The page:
Second, they should be given some preferential treatment either as compensation for historical suffering and a disproportionately disadvantaged present condition. This preferential treatment has been described as 'restorative paradigm', which suggests that despite variations in the specific political and historical circumstances surrounding them, nearly all indigenous groups share a common set of problems and their claims to land, group equality, culture, and development stem from the right to reparations for the historical injustices against them. The restorative rights should be given to them as a direct consequence of European colonial expansion, by which indigenous people have been deprived of their independence, and their land and their right to choose their role in the modern state. An important dimension of the restorative paradigm is that the indigenous people, who have been persecuted, should be acknowledged as a group and should be provided with appropriate compensation for the injustice and oppression inflicted upon them.

Photo: Amirul Rajiv

The question as to who are indigenous peoples and by which criteria they should be defined has generated a great deal of controversy. This reflects a lack of consensus within the international community as to the meaning of indigenous peoples with the result that there is as such currently no universal definition of what constitutes an indigenous people. The problem of defining indigenous peoples remains one of the unresolved issues that create an obstacle to the effective implementation of indigenous peoples' rights.

At the international level, international organisations have attempted to clarify this definitional problem. A widely used and well-known definition of indigenous people has been given by Jose Martinez Cobo, Special Rapporteur of the United Nations, which is also popularly known as the 'Cobo definition'. According to 'Cobo's' definition, indigenous peoples are: “Indigenous communities, peoples and nations are those which, having a historical continuity with pre-invasion and pre-colonial societies that developed on their territories, consider themselves distinct from other sectors of the societies now prevailing in those territories, or parts of them. They form at present non-dominant sectors of society and are determined to preserve, develop and transmit to future generations their ancestral territories, and their ethnic identity, as the basis of their continued existence as peoples, in accordance with their own cultural patters, social institutions and legal systems.”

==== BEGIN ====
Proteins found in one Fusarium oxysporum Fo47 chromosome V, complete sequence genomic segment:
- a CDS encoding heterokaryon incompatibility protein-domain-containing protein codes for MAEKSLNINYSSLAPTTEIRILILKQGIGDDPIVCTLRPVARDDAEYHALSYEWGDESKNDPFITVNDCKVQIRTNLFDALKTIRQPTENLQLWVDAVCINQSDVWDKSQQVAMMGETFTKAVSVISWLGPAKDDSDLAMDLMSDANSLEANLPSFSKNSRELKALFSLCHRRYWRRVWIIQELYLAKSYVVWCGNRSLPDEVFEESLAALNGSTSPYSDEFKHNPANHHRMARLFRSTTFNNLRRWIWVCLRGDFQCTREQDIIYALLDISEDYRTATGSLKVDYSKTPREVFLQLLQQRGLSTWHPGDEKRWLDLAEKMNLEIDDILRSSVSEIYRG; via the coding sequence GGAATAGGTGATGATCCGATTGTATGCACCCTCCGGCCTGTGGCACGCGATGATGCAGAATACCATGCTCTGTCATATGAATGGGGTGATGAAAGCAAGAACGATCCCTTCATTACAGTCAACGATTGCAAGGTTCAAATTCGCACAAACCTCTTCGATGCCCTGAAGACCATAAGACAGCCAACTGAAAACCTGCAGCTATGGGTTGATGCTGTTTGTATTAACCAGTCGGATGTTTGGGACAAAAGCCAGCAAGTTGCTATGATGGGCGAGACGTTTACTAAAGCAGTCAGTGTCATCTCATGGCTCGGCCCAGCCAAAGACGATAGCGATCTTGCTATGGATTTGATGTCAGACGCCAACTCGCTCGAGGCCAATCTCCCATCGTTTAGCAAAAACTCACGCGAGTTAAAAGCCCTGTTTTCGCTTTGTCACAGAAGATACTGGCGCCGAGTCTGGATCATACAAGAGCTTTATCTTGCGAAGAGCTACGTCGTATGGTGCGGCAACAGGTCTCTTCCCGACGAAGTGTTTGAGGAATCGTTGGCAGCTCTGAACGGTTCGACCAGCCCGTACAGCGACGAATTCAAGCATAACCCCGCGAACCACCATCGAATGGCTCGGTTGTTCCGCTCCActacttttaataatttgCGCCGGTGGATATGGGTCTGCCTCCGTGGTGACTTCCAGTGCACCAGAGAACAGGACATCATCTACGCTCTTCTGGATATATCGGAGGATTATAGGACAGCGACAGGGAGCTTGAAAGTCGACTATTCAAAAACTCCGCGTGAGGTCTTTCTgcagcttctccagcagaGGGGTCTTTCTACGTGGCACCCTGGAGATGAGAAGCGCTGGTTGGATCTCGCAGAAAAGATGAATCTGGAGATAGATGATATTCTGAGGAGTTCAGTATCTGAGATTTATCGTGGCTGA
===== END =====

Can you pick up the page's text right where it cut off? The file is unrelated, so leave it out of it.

The Cobo definition is well-accepted and is considered as the most comprehensive one. The current definition of indigenous people takes into account the common traits found in most indigenous populations, instead of focusing on the peculiarities of each indigenous group. It stresses an indigenous population's need for cultural protection and their ties to their territory as original occupiers of the land.

Photo: Munir uz Zaman/Drik News

Other international institutions have also attempted to define indigenous peoples. The World Bank for example has adopted a functional approach to the definition of indigenous peoples, rejecting the criteria-based approach of historical continuity and colonialism. Rather, it has taken a functional view of “indigenous peoples” as groups with a social and cultural identity distinct from the dominant society that makes them vulnerable to being disadvantaged in the development process. The UN Declaration on the Rights of Indigenous People, 2007, however, contains no explicit definition of indigenous people. Rather it elaborates a catalogue of rights for indigenous people as a set of special group rights. But it adopts both defining elements- historical continuity or pre-colonial context, and functional approach of distinct social and cultural identity from the dominant society.

From the above discussion, it is clear that indigenous peoples can be defined as a group of peoples who share common characteristics and cultural and social world views that distinguish them from other population groups. Thus, defining indigenous people only in pre-existing or historical continuity is increasingly negated by recent trends of international law.

Many indigenous communities have been living in the country for centuries in Bangladesh. The constitution of Bangladesh has already accorded preferential treatment to the backward sections of the people which also include indigenous people or ethnic minority. According recognition of indigenous people in the Constitution of Bangladesh will not incur additional cost on the Government, rather it will act as a confidence building measure between the mainstream society and indigenous communities. Furthermore, it will afford greater protection to their rights and interests, not curtailing those of the mainstream people. The constitutional recognition of indigenous people will also facilitate the development of their own communities and cultures within a state formation, and will be useful instrument to prevent the colonizing tendency of dominant cultures.

The recognition is a must to end discrimination and repression against the indigenous communities in Dr. Abdullah Al Faruque is an Associate Professor, Department of Law, University of Chittagong and can be contacted at the country The recognition is a must to end discrimination and repression against the indigenous communities in the country.

The writer is an Associate Professor, Department of Law, University of Chittagong.